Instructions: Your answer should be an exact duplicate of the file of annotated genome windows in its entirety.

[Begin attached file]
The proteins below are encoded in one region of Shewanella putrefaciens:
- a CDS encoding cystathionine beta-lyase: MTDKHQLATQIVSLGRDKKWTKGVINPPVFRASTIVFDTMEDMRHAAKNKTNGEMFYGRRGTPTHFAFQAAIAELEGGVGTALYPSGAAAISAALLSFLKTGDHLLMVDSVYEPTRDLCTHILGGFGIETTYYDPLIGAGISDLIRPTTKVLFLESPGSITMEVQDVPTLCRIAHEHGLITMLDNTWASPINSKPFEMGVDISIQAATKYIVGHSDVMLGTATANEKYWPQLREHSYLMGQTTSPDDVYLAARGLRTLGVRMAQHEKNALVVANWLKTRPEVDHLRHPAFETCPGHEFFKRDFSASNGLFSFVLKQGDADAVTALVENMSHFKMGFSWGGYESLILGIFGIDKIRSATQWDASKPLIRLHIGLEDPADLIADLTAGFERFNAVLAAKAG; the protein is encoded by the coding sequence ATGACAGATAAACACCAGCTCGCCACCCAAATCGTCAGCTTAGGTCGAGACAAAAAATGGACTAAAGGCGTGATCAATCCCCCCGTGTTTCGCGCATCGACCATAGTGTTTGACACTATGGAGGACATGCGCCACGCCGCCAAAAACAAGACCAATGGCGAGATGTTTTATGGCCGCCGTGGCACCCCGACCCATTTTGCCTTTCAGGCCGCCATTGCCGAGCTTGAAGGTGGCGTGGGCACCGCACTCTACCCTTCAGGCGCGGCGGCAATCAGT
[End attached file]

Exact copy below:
The proteins below are encoded in one region of Shewanella putrefaciens:
- a CDS encoding cystathionine beta-lyase: MTDKHQLATQIVSLGRDKKWTKGVINPPVFRASTIVFDTMEDMRHAAKNKTNGEMFYGRRGTPTHFAFQAAIAELEGGVGTALYPSGAAAISAALLSFLKTGDHLLMVDSVYEPTRDLCTHILGGFGIETTYYDPLIGAGISDLIRPTTKVLFLESPGSITMEVQDVPTLCRIAHEHGLITMLDNTWASPINSKPFEMGVDISIQAATKYIVGHSDVMLGTATANEKYWPQLREHSYLMGQTTSPDDVYLAARGLRTLGVRMAQHEKNALVVANWLKTRPEVDHLRHPAFETCPGHEFFKRDFSASNGLFSFVLKQGDADAVTALVENMSHFKMGFSWGGYESLILGIFGIDKIRSATQWDASKPLIRLHIGLEDPADLIADLTAGFERFNAVLAAKAG; the protein is encoded by the coding sequence ATGACAGATAAACACCAGCTCGCCACCCAAATCGTCAGCTTAGGTCGAGACAAAAAATGGACTAAAGGCGTGATCAATCCCCCCGTGTTTCGCGCATCGACCATAGTGTTTGACACTATGGAGGACATGCGCCACGCCGCCAAAAACAAGACCAATGGCGAGATGTTTTATGGCCGCCGTGGCACCCCGACCCATTTTGCCTTTCAGGCCGCCATTGCCGAGCTTGAAGGTGGCGTGGGCACCGCACTCTACCCTTCAGGCGCGGCGGCAATCAGT